While I am delighted to get many comments and emails from people who agree with the majority of what I write for newspapers and this blog, I am hardly naïve enough to think that no one disagrees with me. In fact, there are some who take great issue with some of my stances on education and to a large degree I know who they are and what their agenda is.
And they have every right to whatever opinion they have. Which is the wonder and beauty of democracy.
However, it is always amusing when I hear that I am only the mouthpiece or puppet for first one group or another. Or even better that I am on someone’s payroll.
So let me assure one and all that I do not take directions from any group or organization, nor am I on anyone’s payroll. (And my bank account certainly reflects this.) As I have often said, “I don’t have a wife, a dog or a job, so I’m not with anyone.” This allows me the freedom to set my own hours, go where I want to go when I want to go there, write what I want to write when I want to write it and to take a nap anytime I choose. And on occasion I almost feel guilty for being so unfettered–but the guilt doesn’t last long.
I am one of those senior citizens on a fixed income. On the fourth Wednesday of each month Uncle Sam deposits a Social Security check in my BB & T bank account. I am very thankful because these days it is my only income.
Since I have an appointment with my tax man next week, I’ve been rounding up info to give him. Last year I drove 18,787 miles in pursuit of my efforts to learn more about education and I spent another $1,619.77 on supplies, postage, paper, etc. and $498.03 on lodging. Some retirees travel to places they’ve never been, I travel to schools and meetings about education. They do what they want to do. I do what I want to do.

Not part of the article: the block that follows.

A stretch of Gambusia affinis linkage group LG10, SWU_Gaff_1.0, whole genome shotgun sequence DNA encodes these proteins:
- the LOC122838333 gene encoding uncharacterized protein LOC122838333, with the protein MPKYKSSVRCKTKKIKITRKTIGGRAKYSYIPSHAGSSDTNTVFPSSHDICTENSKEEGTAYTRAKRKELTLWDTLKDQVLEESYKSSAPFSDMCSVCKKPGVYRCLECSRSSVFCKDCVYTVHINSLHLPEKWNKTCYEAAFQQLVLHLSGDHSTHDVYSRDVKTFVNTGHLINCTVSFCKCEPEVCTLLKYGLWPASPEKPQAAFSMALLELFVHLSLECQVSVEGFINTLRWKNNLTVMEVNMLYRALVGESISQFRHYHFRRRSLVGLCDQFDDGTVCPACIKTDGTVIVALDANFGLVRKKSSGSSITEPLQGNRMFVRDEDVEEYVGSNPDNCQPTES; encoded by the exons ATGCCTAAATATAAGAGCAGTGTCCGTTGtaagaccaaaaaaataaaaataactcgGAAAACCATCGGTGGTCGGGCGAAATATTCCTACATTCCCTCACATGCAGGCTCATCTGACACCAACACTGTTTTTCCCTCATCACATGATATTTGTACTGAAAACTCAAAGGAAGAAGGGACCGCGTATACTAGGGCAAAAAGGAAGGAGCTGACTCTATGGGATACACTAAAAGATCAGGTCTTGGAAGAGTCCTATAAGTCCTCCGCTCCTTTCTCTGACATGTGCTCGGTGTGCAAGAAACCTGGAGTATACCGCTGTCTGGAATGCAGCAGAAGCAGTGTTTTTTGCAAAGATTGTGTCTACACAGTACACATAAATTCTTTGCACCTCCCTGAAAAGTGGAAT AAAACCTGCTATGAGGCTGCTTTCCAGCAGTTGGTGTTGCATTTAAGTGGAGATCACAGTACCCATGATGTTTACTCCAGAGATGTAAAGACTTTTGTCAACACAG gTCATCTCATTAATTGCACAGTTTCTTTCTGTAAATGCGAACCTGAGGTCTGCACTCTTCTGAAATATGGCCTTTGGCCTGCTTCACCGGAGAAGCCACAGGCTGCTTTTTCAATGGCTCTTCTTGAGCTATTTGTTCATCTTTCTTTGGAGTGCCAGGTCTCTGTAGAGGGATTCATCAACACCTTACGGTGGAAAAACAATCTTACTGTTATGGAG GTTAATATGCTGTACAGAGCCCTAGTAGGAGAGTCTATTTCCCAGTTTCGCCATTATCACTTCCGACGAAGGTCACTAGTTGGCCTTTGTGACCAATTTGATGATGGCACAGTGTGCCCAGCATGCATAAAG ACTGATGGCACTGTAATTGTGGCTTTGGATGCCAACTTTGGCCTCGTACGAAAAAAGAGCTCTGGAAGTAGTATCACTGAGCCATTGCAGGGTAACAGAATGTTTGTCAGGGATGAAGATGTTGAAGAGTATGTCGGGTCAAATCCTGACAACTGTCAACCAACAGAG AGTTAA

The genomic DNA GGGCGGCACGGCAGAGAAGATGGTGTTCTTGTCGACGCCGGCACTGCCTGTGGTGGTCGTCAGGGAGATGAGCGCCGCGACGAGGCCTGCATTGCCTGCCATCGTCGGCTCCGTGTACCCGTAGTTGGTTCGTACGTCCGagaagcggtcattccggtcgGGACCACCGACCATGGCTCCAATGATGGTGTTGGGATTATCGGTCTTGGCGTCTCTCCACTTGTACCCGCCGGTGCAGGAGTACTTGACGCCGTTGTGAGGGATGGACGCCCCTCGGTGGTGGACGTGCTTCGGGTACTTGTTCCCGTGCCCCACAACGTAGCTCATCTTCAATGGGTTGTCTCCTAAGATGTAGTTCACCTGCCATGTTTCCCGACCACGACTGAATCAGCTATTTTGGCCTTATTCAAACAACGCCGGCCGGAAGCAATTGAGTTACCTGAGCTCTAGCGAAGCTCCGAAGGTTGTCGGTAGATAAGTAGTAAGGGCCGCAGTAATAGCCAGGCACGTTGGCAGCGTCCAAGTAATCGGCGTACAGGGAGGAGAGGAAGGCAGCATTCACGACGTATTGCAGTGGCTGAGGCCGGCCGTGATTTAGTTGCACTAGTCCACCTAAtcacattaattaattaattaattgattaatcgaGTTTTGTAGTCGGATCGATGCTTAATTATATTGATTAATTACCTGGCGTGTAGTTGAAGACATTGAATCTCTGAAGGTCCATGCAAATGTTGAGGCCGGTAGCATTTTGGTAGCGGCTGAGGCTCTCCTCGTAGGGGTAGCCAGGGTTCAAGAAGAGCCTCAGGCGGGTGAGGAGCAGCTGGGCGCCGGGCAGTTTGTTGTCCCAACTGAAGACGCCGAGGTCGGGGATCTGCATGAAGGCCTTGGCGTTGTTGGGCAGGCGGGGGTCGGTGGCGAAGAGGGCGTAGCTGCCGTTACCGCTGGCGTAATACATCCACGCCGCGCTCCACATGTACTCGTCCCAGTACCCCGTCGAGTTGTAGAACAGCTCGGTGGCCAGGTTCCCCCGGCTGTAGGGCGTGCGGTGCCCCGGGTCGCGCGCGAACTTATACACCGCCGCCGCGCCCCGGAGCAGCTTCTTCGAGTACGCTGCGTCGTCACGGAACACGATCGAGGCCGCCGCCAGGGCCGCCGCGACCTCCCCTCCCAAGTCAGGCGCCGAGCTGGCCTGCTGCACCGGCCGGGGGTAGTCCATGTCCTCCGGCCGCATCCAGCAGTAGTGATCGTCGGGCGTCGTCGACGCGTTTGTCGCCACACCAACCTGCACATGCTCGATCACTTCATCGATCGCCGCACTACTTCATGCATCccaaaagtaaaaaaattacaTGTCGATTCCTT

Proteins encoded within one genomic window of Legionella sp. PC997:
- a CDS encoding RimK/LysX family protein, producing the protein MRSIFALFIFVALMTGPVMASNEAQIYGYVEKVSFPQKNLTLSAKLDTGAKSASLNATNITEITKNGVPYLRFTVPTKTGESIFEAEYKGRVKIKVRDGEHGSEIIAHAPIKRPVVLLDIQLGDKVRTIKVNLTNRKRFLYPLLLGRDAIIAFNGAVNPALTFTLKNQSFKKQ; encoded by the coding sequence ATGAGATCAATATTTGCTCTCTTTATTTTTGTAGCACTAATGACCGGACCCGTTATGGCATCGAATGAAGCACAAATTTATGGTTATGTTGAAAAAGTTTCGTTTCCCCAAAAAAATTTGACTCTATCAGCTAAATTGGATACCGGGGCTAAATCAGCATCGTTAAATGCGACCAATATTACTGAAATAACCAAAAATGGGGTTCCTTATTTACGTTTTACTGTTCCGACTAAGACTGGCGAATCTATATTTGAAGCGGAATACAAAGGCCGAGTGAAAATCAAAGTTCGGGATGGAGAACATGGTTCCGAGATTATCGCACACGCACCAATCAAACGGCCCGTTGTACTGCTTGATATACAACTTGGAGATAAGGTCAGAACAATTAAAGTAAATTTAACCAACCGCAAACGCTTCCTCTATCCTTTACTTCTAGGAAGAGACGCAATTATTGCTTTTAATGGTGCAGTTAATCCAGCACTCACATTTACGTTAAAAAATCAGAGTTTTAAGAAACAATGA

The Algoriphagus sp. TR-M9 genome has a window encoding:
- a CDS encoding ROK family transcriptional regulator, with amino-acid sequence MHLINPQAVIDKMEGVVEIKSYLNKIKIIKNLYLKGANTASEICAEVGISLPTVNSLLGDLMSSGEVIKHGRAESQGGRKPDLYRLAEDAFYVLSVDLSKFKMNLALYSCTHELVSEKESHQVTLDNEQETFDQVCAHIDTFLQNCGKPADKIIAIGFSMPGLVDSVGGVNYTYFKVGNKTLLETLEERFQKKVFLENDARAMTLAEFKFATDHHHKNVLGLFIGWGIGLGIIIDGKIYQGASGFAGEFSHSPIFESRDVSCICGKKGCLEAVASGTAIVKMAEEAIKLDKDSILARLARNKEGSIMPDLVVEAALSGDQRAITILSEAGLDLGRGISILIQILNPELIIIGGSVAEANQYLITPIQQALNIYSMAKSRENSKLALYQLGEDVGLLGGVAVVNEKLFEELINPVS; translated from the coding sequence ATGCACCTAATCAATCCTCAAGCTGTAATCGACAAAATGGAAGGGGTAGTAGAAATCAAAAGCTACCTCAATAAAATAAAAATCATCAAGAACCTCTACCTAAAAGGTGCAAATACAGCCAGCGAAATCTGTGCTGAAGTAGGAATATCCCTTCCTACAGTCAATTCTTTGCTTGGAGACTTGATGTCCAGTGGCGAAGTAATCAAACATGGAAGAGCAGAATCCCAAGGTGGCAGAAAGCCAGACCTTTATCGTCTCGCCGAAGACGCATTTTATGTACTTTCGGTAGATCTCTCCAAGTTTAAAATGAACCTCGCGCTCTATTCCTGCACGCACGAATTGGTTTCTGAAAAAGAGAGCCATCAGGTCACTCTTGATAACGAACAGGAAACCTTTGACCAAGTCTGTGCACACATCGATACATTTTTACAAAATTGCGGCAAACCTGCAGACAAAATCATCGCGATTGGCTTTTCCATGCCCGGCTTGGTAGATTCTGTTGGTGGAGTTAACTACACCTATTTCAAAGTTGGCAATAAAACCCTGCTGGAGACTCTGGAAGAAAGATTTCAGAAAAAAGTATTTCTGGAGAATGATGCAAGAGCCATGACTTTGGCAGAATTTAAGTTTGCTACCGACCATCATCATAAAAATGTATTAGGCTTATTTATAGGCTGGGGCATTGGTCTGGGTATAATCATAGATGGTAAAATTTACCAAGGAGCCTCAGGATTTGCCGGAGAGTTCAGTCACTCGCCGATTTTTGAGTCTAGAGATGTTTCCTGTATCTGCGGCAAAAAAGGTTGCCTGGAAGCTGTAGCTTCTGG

Occasionally a group I speak to will give me some gas money. I got $100 last week. I am grateful for this of course, but not expectant.
Some probably think I’m a bit on the weird side for spending my retirement this way. Well, I was an avid golfer for decades and spent Lord knows how much on golf clubs, green fees, lessons, books, video tapes and travel to courses far and wide. Suddenly one day it dawned on me that what was really weird was worrying about whether it took me four or five or six stokes to get from the tee to a small hole in the ground 375 yards away.
And the golf clubs, stacked neatly in my orange and blue golf bag went into the closet and I simply decided that I would be weird in another kind of way.